thing that really moves the audience in the theatre 
is not the perfectness of the phrase but the pathos 
of Hamlet's plea for his best friend to outlive 
him and explain his motives to a world grown 

That the content rather than the literary turn 
of dialogue is the thing that counts most in the 
theatre will be felt emphatically if we compare 


the mere writing of Moliere with that of his suc- 
cessor and imitator, Regnard. Mohere is certainly 
a great writer, in the sense that he expresses clearly 
and precisely the thing he has to say ; his verse, 
as well as his prose, is admirably lucid and emi- 
nently speakable. But assuredly, in the sense in 
which the word is generally used, Moliere is not a 
poet; and it ma}' fairly be said that, in the usual 
connotation of the term, he has no style. Reg- 
nard, on the other hand, is more nearly a poet, and, 
from the standpoint of style, writes vastly better 
verse. He has a lilting fluency that flowers every 
now and then into a plirase of golden melody. Yet 
Moliere is so immcasural^ly his superior as a play- 
wright that most critics instinctively set Regnard 
far below him even as a writer. There can be no 
question that M. Rostand writes better verse than 
Emile Augier; but there can be no question, also, 
that Augier is the greater dramatist. Oscar Wilde 
probably wrote more clever and witty lines than 
any other author in the whole history of English 
comedy ; but no one would think of setting him in 
the class with Congreve and Sheridan. 

It is by no means my intention to suggest that 
great writing is not desirable in the drama; but 
the point must be emphasised that it is not a nec- 
essary element in the immediate merit of a play ajr 
a play. In fact, excellent plays have often been 
presented without the use of any words at all. 


Pantomime has, in every age, been recognised as a 
legitimate department of the drama. Only a few 
years ago, Mme. Charlotte Wiehe acted in New 
York a one-act play, entitled La Main, which held 
the attention enthralled for forty-five minutes dur- 
ing which no word was spoken. The little piece 
told a thrilling story with entire clearness and 
coherence, and exhibited three characters fully and 
distinctly drawn; and it secured this achievement 
by visual means alone, with no recourse whatever 
to the spoken word. Here was a work which by 
no stretch of terminology could have been included 
In the category of literature ; and yet it was a very 
good play, and as drama was far superior to many 
a literary masterpiece in dialogue like Browning's 
In a Balcony. 

Lest this instance seem too exceptional to be 
taken as representative, let us remember that 
throughout an entire important period in the his-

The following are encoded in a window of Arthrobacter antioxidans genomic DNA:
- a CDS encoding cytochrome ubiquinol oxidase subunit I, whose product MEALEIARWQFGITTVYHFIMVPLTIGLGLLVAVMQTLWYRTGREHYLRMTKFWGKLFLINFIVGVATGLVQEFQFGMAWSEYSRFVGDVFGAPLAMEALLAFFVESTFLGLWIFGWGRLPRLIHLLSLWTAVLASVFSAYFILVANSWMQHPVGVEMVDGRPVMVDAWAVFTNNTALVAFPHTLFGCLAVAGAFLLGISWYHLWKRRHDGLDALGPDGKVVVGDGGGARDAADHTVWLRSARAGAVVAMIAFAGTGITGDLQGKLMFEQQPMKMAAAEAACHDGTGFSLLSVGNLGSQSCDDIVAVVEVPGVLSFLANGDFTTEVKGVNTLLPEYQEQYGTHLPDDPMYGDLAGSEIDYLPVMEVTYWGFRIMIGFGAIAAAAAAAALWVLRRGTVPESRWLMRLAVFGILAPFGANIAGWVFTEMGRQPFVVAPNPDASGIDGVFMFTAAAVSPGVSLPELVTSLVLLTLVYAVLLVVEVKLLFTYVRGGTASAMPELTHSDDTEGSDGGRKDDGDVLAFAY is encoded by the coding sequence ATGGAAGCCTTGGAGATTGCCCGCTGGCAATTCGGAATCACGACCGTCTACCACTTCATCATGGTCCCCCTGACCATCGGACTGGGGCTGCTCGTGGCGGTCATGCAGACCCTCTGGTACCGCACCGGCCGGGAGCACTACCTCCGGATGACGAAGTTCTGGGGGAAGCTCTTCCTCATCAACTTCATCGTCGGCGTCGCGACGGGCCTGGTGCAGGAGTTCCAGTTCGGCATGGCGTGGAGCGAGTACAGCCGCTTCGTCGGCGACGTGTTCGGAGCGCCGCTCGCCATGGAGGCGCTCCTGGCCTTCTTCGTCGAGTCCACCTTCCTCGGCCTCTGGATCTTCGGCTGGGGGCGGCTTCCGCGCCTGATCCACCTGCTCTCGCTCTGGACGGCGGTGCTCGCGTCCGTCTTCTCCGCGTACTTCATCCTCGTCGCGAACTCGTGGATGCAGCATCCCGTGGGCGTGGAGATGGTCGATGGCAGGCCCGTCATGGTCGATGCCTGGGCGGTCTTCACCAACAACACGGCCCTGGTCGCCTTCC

tory of the stage, it was customary for the actors 
to improvise the lines that they spoke before the 
audience. I refer to the period of the so-called 
commedia delVarte, which flourished all over Italy 
throughout the sixteenth century. A synopsis of 
the play — partly narrative and partly exposi- 
tory — was posted up behind the scenes. This 
account of what was to happen on the stage was 
known technically as a scenario. The actors con- 
sulted this scenario before they made an entrance. 


and then in the acting of the scene spoke whatever 
words occurred to them. Harlequin made love 
to Columbine and quarreled with Pantaloon in new 
lines every night; and the drama gained both 
spontaneity and freshness from the fact that it 
was created anew at each performance. Undoubt- 
edly, if an actor scored with a clever line, he would 
remember it for use in a subsequent presentation; 
and in this way the dialogue of a comedy must have 
gradually become more or less fixed and, in a sense, 
written. But this secondary task of formulating 
the dialogue was left to the performers; and the 
playwright contented himself with the primary task 
of planning the plot. 

The case of the commedia delVarte is, of course, 
extreme; but it emphasises the fact that the prob- ^y 
lem of the dramatist is less a task of writing than 
a task of constructing. His primary concern is 
so to build a story that it will tell itself to the eye 
of the audience in a series of shifting pictures. 
Any really good play can, to a great extent, be 
appreciated even though it be acted in a foreign 
language. American students in New York may 
find in the Yiddish dramas of the Bowery an em- 
phatic ilhistration of how closely a piece may be 
followed by an auditor who does not understand 
the words of a single line. The recent extraor- 
dinary development in the art of the moving pic- 
ture, especially in France, has taught us that many 


well-known plays may be presented in pantomime 
and reproduced by the kinetoscope, with no essen- 
tial loss of intelligibility through the suppression 
of the dialogue. Sardou, as represented by the 
biograph, is no longer a man of letters ; but he re-